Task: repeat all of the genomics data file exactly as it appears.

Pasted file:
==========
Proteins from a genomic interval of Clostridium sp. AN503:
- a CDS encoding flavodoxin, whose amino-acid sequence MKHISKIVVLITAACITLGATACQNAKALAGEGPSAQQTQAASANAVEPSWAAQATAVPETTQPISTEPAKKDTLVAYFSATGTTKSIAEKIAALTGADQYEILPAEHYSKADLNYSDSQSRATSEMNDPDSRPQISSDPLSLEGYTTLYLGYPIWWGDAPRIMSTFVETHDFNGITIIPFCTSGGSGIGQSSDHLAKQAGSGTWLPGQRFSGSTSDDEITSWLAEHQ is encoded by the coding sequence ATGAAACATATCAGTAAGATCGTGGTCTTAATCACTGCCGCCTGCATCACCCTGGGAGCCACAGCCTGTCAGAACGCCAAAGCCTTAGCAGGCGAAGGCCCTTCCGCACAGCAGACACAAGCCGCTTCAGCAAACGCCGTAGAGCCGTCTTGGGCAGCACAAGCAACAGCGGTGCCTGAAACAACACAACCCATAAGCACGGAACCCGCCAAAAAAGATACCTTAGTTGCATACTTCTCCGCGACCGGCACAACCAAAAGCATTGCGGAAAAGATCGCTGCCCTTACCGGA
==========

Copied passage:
Proteins from a genomic interval of Clostridium sp. AN503:
- a CDS encoding flavodoxin, whose amino-acid sequence MKHISKIVVLITAACITLGATACQNAKALAGEGPSAQQTQAASANAVEPSWAAQATAVPETTQPISTEPAKKDTLVAYFSATGTTKSIAEKIAALTGADQYEILPAEHYSKADLNYSDSQSRATSEMNDPDSRPQISSDPLSLEGYTTLYLGYPIWWGDAPRIMSTFVETHDFNGITIIPFCTSGGSGIGQSSDHLAKQAGSGTWLPGQRFSGSTSDDEITSWLAEHQ is encoded by the coding sequence ATGAAACATATCAGTAAGATCGTGGTCTTAATCACTGCCGCCTGCATCACCCTGGGAGCCACAGCCTGTCAGAACGCCAAAGCCTTAGCAGGCGAAGGCCCTTCCGCACAGCAGACACAAGCCGCTTCAGCAAACGCCGTAGAGCCGTCTTGGGCAGCACAAGCAACAGCGGTGCCTGAAACAACACAACCCATAAGCACGGAACCCGCCAAAAAAGATACCTTAGTTGCATACTTCTCCGCGACCGGCACAACCAAAAGCATTGCGGAAAAGATCGCTGCCCTTACCGGA